Jayne Ann Krentz tries something a little different in her newest release,
Soft Focus. For one, she pretty much breaks free of the "Seattle,
Latte Capital of the World" chains that pervaded her recent works; for
another, she surrounds her story with a grittier atmosphere. Many of her
fans will absolutely love this book. And while it didn't all work for me,
there were parts of it I truly admired.
The story opens with business consultant Jack Fairfax and venture-capital
fund manager Elizabeth Cabot meeting up at a posh Seattle business club.
Jack barely has time to reflect on their previous night's disastrous
romantic interlude before an infuriated Elizabeth dumps a pitcher of ice
water over his head. Elizabeth has just discovered that Jack managed the
destruction of a company to which she had personal ties. Now they are
contracted to work together on a company called Excalibur, a small research
firm that may have developed the next generation of computer technology: a
crystal named Soft Focus. Elizabeth's fund has given Excalibur money and
she sits on the board. Jack is trying to keep the company, and her
investment, from sinking.
Six months later, as Soft Focus is about to be presented to a major
financial backer, both the crystal and its developer disappear. Jack knows
he must find Dr. Page and Soft Focus or Excalibur will go under. His only
clue is that Tyler Page was a film noir buff and had recently invested
money in a small film called Fast Company. The film is due to be
screened at a film noir festival in Mirror Springs, Colorado. Jack deduces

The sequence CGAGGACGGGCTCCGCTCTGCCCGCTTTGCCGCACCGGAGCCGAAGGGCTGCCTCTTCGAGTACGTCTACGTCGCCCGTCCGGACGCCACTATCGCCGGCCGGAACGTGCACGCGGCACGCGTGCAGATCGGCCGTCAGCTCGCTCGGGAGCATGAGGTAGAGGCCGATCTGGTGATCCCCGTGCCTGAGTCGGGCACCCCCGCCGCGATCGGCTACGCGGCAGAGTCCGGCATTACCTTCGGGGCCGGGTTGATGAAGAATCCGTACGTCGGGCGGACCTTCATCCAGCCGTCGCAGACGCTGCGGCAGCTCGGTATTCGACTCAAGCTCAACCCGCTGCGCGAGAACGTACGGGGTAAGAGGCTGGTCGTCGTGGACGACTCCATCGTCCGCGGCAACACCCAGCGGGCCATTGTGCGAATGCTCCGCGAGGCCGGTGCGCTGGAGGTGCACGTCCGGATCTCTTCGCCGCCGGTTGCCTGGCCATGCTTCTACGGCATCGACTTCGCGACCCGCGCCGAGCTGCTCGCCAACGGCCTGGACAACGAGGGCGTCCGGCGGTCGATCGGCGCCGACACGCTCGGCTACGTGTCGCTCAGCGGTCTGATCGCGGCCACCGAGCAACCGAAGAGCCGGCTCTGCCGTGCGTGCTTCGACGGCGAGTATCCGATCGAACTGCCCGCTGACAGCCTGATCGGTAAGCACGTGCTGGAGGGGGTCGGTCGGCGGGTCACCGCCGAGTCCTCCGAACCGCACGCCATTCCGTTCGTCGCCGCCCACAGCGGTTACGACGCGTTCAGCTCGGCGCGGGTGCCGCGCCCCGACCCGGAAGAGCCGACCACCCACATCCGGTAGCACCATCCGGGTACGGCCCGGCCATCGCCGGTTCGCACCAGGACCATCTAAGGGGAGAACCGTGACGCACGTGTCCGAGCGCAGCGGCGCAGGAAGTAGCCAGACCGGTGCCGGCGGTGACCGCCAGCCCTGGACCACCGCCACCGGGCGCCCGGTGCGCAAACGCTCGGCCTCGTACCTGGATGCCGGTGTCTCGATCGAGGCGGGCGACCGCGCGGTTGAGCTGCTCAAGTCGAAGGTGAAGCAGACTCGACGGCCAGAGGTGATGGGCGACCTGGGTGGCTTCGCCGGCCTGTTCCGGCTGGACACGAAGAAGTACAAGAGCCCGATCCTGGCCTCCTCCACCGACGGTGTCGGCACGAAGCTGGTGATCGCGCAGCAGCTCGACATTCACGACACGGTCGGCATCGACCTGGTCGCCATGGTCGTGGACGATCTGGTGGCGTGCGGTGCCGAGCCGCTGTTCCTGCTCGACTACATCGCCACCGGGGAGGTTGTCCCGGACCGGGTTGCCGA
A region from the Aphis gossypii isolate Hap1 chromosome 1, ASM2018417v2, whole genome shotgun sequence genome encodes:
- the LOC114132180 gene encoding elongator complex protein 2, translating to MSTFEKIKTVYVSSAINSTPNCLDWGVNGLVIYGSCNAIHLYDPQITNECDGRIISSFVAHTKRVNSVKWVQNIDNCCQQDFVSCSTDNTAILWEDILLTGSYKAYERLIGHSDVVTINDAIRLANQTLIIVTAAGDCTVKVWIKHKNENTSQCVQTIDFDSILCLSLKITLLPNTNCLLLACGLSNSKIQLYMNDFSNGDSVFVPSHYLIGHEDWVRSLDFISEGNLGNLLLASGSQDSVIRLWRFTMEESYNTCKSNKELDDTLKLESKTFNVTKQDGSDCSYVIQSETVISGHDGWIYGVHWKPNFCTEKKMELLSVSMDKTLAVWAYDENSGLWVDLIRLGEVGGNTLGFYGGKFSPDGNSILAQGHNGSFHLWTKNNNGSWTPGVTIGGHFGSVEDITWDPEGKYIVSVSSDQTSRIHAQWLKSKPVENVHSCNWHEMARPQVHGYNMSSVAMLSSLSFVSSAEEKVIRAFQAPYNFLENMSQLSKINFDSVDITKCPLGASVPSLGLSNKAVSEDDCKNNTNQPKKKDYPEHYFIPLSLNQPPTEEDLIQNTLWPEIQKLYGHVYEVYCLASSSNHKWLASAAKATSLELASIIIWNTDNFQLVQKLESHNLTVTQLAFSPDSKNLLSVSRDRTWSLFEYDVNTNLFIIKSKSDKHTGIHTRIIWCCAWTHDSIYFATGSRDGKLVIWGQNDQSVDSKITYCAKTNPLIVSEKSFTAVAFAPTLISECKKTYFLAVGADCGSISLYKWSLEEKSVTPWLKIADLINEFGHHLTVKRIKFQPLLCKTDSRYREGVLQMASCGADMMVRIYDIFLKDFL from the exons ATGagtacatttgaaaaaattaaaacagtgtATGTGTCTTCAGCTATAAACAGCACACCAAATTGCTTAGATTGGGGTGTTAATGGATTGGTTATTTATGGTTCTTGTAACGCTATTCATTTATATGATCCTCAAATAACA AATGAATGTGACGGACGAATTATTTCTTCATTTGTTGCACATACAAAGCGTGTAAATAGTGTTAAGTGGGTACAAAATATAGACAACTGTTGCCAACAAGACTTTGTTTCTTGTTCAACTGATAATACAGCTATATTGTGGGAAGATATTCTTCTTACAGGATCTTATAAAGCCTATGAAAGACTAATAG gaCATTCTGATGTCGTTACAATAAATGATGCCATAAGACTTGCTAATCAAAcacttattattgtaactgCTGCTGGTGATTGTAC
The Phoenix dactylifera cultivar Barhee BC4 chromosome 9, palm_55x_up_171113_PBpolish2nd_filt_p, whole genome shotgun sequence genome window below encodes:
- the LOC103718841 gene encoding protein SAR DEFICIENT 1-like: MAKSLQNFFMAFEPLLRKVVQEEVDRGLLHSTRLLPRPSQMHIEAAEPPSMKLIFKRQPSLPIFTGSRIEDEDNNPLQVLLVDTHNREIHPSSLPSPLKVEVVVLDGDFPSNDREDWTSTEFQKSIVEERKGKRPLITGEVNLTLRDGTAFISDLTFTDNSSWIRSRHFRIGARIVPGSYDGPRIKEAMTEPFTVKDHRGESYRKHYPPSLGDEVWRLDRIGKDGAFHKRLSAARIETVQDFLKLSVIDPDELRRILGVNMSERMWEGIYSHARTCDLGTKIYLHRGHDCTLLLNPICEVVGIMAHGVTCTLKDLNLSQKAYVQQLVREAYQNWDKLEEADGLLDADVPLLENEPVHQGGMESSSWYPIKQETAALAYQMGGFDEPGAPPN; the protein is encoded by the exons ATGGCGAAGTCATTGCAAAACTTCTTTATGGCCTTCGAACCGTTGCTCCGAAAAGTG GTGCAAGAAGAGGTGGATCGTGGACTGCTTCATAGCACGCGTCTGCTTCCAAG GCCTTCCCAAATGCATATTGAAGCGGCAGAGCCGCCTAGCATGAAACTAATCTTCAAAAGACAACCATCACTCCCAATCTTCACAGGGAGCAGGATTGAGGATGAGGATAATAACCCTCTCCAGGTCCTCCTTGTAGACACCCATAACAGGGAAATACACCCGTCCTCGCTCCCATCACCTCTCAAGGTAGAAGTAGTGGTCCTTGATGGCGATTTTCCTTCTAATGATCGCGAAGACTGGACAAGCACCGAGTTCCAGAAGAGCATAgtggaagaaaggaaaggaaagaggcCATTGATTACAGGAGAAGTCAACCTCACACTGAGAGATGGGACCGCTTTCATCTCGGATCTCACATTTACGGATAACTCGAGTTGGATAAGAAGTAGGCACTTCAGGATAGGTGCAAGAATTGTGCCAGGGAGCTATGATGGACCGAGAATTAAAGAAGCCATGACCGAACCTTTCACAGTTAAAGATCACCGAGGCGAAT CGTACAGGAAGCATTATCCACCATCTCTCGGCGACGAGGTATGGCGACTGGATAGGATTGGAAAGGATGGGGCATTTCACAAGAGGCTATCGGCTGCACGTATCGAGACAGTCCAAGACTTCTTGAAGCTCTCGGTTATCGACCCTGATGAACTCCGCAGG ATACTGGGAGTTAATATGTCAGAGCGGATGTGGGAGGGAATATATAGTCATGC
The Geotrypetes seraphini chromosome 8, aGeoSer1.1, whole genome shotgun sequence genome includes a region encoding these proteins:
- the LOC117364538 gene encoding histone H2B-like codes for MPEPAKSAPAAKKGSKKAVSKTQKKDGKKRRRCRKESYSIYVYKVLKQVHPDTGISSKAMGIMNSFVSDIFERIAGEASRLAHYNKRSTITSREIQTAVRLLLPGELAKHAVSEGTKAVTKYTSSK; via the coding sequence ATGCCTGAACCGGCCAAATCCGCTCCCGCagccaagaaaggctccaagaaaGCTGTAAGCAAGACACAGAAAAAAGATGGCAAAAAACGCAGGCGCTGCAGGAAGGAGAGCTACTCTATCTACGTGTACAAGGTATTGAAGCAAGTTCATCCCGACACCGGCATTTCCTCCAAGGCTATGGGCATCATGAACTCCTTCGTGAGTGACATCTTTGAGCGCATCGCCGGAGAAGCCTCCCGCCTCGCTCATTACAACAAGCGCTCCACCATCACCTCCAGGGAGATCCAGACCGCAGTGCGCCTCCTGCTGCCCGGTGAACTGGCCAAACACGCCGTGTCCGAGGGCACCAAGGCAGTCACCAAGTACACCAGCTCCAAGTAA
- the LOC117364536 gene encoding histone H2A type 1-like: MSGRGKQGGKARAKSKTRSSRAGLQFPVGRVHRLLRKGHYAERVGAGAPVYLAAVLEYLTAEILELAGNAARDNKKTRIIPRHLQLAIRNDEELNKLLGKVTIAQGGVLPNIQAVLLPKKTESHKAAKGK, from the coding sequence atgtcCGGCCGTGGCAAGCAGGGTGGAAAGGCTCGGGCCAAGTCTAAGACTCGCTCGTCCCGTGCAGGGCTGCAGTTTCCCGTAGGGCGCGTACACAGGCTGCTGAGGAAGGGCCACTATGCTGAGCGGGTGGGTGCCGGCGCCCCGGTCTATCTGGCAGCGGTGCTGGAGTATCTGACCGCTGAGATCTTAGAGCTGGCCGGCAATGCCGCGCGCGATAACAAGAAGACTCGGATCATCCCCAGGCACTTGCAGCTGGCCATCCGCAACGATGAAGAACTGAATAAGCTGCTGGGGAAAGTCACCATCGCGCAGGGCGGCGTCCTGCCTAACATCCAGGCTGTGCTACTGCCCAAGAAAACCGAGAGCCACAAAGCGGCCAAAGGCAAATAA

that Tyler Page won't want to miss the film's only premiere. Elizabeth
isn't about to let Jack off the hook, and before you can say "low-budget
flick", the two of them are off to Colorado together.
Jack and Elizabeth will have their work cut out for them. Plenty of people
would like to get their hands on Soft Focus, and the author does a fine job
of hiding the culprit. I was certainly led down the primrose path, anyway.
The dark, vaguely surrealistic aura of the film noir genre, with its
attendant fringies and fanatics, permeates the story. The tone is done to
perfection, and ultimately what is the book's strongest point turns into
its Achilles heel.
For while the setting and tone are masterful and the mystery credible, the
romance is rather stark. Oh, the sex scenes are hot enough, don't get me
wrong, but Jack and Elizabeth's relationship feels perfunctory and somewhat
murky, overshadowed (or perhaps suffocated) by the film noir mood.
Elizabeth spends so much time being, well, a frigid witch that we don't get
much glimpse of what makes her tick. I was left with the feeling that her
attraction to Jack was purely sexual. As for Jack, he fares somewhat
better because more of the story is told from his point of view, but even
so, I couldn't really see why he was attracted to Elizabeth. As a reader,
the attempts to jump from the dark tones of the film stuff to the heat of
the romance just didn't work that well.
What did work well were the secondary characters. The
"Hollywood-as-cesspit" crowd is balanced by Jack's and Elizabeth's
relatives and friends, all of whom have a part to play.
If you are a Krentz fan, you'll likely be pleased with Soft Focus.
It was refreshing to see what this author could do with a different kind of
tone, and while the romance was unconvincing, the rest of the story was
strong and polished. It deserves a look.